Yet from where I am sitting, inflation is a pretty remote prospect. With U.S. unemployment above 10 percent, labor unions relatively weak, and huge quantities of unused capacity in global manufacturing, there are none of the pressures that made for stagflation (low growth plus high prices) in the 1970s. Public expectations of inflation are also very stable, as far as can be judged from poll data and the difference between the yields on regular and inflation-protected bonds. … And inflation might continue to surprise us on the downside. After all, consumer price inflation is in negative territory right now.

My expectation then – which I expressed repeatedly in interviews as well as articles – was that bond yields would remain above inflation, keeping real interest rates in positive territory. (Remember, this was before Quantitative Easing 2 and 3.) Sure enough, real interest rates – by Krugman’s own measure – remained positive until 2012. And this was one reason why U.S. growth disappointed in 2010, as I predicted.

“Deflation is a bigger threat than inflation,” I wrote in July 2010, in an article Paul Krugman certainly read because it was addressed to him and other Keynesians. The following April, in my regular Newsweek column, I made it clear that, with worldwide fiscal and monetary tightening, the only inflation worth worrying about was in commodity prices. My only mistake, against this background, was to give credence to Shadowstats in a subsequent column.

In short, the claim by Krugman and others that I repeatedly erred about the risk of inflation is easily exposed as fraudulent. By repeating it, Josh Barro and his fellow “plovers” reveal their own dishonesty. Or is it just laziness?

 

The Wizard Exposed

Paul Krugman has never shied away from criticizing me. He has relished it, and has not hesitated to spice his criticism with insults. And yet, when called to account for his own mistakes, not to mention his own boastful misrepresentation of his own record, he has collapsed. Manifestly unable to refute any of my charges against his work, he has added one final, infantile insult – proving my point about his chronic lack of civility – and passed the buck to his coterie of boosters. Yet not one of them even attempts to defend his record.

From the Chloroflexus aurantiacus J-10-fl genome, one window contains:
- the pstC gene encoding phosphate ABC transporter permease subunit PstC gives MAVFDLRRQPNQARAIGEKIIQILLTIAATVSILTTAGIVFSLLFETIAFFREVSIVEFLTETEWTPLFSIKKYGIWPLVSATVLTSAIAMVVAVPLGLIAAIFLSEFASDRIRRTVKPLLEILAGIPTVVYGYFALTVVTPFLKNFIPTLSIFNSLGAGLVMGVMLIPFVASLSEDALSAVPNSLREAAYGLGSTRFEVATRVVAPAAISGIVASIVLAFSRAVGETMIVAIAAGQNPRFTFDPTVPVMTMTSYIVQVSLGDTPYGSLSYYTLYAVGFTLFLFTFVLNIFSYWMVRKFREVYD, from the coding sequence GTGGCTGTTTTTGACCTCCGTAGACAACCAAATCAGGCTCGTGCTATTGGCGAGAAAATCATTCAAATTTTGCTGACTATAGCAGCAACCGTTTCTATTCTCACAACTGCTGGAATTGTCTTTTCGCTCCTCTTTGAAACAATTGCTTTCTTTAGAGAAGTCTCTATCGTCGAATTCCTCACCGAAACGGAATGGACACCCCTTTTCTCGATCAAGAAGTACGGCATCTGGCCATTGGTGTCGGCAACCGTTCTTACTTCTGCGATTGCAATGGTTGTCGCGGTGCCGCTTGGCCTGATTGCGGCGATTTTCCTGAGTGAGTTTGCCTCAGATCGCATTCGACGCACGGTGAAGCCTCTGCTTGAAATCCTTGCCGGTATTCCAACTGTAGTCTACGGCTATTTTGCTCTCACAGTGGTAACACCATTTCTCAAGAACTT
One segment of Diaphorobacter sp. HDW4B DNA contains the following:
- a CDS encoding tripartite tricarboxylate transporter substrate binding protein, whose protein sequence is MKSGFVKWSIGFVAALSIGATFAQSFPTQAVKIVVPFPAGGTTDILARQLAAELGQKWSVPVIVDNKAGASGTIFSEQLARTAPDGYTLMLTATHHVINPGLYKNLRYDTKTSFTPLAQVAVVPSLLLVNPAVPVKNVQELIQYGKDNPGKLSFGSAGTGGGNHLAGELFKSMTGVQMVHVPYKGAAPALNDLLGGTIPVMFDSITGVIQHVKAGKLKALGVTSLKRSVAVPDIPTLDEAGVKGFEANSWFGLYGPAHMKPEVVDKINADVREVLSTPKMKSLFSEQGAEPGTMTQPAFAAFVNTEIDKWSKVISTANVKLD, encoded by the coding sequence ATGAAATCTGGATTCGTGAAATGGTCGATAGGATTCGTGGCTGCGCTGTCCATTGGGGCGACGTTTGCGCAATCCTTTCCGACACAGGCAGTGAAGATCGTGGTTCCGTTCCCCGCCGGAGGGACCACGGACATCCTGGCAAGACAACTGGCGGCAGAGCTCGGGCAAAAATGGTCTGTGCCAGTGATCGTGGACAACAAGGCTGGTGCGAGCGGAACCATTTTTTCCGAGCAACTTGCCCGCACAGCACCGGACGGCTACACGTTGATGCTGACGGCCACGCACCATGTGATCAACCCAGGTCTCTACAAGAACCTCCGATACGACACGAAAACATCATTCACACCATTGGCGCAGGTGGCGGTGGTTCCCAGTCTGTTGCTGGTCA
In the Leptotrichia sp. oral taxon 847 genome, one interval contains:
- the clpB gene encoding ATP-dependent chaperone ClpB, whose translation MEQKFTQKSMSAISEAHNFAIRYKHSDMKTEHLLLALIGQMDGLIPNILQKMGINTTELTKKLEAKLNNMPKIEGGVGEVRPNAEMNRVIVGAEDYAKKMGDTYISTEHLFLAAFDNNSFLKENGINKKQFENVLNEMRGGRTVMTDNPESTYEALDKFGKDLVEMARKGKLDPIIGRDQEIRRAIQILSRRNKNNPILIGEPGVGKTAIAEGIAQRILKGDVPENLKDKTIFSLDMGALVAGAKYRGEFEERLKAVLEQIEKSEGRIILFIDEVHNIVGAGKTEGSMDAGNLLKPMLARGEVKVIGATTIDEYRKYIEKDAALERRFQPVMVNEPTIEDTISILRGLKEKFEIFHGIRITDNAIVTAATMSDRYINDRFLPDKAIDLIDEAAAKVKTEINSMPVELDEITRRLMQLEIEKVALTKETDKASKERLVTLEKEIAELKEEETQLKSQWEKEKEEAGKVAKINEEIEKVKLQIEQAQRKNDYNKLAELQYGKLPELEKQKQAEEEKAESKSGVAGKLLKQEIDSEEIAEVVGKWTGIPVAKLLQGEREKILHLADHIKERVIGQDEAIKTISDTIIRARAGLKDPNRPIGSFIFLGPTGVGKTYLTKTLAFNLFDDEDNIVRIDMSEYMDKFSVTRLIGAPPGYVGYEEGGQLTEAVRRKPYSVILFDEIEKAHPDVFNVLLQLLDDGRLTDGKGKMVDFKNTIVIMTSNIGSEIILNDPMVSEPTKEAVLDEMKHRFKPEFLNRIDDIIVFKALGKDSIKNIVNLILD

Perhaps it is worth asking, then, why anyone should continue waste time reading the stream of consciousness of an intellect long past its peak. He was a wizard, once upon a time ...

But now …

Plover Alert

Meanwhile, the plovers flap about desperately:

Funny how, far from defending Krugman, they just prove my point about the need for civility in public discourse, not to mention honesty and humility. Memo to Josh Barro:

1. If you are defending someone against a charge of incivility, the word "asinine" is not one to use. Nor does it really help your cause to cite tweets like this:

Oh holy shit Niall Ferguson said something EVEN DUMBER THAN WHAT HE USUALLY SAYS

And:

If I talked like Niall Ferguson I wouldn't be throwing "effete" around so liberally.


(What's that supposed to mean exactly? Because it looks a lot like an ad hominem attack. Would Barro like me more if I talked like, say, Joe Pesci?)

2. You cite a tired old piece by Joseph Wiesenthal as evidence that I have "a tendency to make ridiculous claims about inflation and interest rates". I was wrong about long-term rates, and long ago admitted that. But Barro has made an elementary blunder in his reasoning. I am not the one who goes around claiming to be right about everything; Krugman is. Just saying “But Ferguson also got things wrong” is to miss the point. In any case, the claim that I was repeatedly wrong (in plover-speak, “derped”) about inflation is fiction. If Barro can find more than one piece since the crisis saying that it was either understated or rising, I will be very interested to read it.